After running a thorough discovery process, however, the team found that all the libraries that were necessary to create such a functionality required PHP 7.3+, whereas WordPress still supports down to PHP 5.6

Ensuring that the Performance Lab plugin works on all PHP versions currently supported by WordPress is important, as many of the modules will eventually be merged into WordPress Core. So, a novel solution was required.

To overcome this challenge, they created a function that, on upload, determines the dominant color of an image, caching the information and displaying it as a placeholder.

This is also the most performance-friendly way of handling this issue. Instead of loading a pixelated version, (which would require a greater amount of compute power to generate) the code behind the scenes for the color-picking functionality is nimble, and can be called upon with a single line of CSS.

“People like to see progress on their requests, and they get frustrated when they feel like nothing’s happening—when the screen’s just white. That’s why Time to First Paint is so important. It’s all about the first time you actually see something on the page.”

-Jonny Harris, XWP Core Performance Contributor 

There are numerous other advantages to having the dominant color of an image available, including:

  • Dynamically set CSS styling by calling on image color
  • Improve CWV metrics for TTFP
  • Programmatically overlay text on a cover image, based on W3 contrast standards
  • Automatically to-add image color information for alt text   

Object Caching and Database Performance. 

The XWP performance team also worked on a WordPress core patch to improve object caching. The primary focus of this was to audit and fix the existing caches to reuse caches where possible.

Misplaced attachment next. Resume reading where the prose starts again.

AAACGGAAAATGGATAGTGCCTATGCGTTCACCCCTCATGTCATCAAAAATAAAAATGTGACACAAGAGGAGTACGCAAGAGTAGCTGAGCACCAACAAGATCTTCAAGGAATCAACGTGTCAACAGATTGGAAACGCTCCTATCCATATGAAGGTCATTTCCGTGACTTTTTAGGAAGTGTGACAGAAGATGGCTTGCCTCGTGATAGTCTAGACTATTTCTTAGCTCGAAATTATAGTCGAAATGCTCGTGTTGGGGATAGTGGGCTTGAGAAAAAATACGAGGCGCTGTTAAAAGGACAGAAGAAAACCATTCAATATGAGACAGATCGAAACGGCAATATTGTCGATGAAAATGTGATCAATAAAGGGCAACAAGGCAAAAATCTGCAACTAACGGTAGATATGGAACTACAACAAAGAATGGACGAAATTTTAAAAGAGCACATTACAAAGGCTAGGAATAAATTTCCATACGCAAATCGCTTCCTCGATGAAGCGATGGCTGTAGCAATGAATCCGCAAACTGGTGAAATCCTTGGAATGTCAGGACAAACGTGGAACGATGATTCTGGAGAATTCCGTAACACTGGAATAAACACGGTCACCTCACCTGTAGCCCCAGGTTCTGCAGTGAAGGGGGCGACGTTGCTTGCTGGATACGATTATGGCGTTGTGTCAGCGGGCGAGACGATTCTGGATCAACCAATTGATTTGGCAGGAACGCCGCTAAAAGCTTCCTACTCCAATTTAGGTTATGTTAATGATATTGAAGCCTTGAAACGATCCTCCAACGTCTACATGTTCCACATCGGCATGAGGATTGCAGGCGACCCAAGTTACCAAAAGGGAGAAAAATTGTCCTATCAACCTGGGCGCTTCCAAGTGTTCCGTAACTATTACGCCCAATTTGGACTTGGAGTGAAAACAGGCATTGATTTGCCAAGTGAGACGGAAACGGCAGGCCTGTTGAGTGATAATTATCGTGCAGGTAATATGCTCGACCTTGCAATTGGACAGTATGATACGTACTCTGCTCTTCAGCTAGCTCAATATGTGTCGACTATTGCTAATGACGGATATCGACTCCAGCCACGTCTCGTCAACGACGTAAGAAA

This means that if data is queried, and subsequently cached, and then the same or similar queries are requested again, the same cache can be reused. The result of this is far fewer queries on the database and less memory used on-page.
Per average page requests, there are around 56 database queries performed by WordPress core. After the performance improvements, our team managed to get this number down to around 46— Now, to those who aren’t well-versed in technical performance, 10 queries per page might not sound like a lot, but consider that’s a fifth of the total page database queries.

This has numerous benefits: Pages load faster, less memory (RAM) on the server is used to display the page, and there is less load on the database server, so that if your site is ever victim to a DDOS attack, you will stay online for longer.

But potentially the most exciting part of this development is that it is completely scalable: The more stuff that’s on the page, the more savings you get.

This can be seen in the work the XWP performance team did in relation to menus, where all terms and posts are loaded and linked to menu items in one request. Instead of generating lots of queries, we are now able to achieve the same result with only two queries (one for terms and one for posts).

Related Post

Leave a Reply

Your email address will not be published. Required fields are marked *